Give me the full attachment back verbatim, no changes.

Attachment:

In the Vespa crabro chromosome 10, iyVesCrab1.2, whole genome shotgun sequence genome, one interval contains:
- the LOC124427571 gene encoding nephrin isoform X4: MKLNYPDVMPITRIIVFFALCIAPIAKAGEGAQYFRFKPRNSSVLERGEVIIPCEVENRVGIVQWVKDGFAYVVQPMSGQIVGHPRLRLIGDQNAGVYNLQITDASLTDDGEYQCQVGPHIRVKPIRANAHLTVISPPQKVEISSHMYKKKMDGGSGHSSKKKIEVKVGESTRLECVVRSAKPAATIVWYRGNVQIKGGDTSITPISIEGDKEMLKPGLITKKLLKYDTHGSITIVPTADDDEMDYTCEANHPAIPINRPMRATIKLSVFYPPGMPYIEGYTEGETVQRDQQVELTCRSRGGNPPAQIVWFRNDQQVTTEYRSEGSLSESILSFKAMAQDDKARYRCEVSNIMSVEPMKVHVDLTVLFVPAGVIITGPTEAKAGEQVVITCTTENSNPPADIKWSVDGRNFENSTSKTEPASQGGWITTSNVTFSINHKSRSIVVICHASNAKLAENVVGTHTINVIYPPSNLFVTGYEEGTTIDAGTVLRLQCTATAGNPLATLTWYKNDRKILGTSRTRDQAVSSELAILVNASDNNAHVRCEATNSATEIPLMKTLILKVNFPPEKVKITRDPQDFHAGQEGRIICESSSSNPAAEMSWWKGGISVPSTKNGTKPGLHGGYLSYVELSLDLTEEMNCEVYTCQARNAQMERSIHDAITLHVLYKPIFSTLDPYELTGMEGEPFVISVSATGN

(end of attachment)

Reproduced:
In the Vespa crabro chromosome 10, iyVesCrab1.2, whole genome shotgun sequence genome, one interval contains:
- the LOC124427571 gene encoding nephrin isoform X4: MKLNYPDVMPITRIIVFFALCIAPIAKAGEGAQYFRFKPRNSSVLERGEVIIPCEVENRVGIVQWVKDGFAYVVQPMSGQIVGHPRLRLIGDQNAGVYNLQITDASLTDDGEYQCQVGPHIRVKPIRANAHLTVISPPQKVEISSHMYKKKMDGGSGHSSKKKIEVKVGESTRLECVVRSAKPAATIVWYRGNVQIKGGDTSITPISIEGDKEMLKPGLITKKLLKYDTHGSITIVPTADDDEMDYTCEANHPAIPINRPMRATIKLSVFYPPGMPYIEGYTEGETVQRDQQVELTCRSRGGNPPAQIVWFRNDQQVTTEYRSEGSLSESILSFKAMAQDDKARYRCEVSNIMSVEPMKVHVDLTVLFVPAGVIITGPTEAKAGEQVVITCTTENSNPPADIKWSVDGRNFENSTSKTEPASQGGWITTSNVTFSINHKSRSIVVICHASNAKLAENVVGTHTINVIYPPSNLFVTGYEEGTTIDAGTVLRLQCTATAGNPLATLTWYKNDRKILGTSRTRDQAVSSELAILVNASDNNAHVRCEATNSATEIPLMKTLILKVNFPPEKVKITRDPQDFHAGQEGRIICESSSSNPAAEMSWWKGGISVPSTKNGTKPGLHGGYLSYVELSLDLTEEMNCEVYTCQARNAQMERSIHDAITLHVLYKPIFSTLDPYELTGMEGEPFVISVSATGN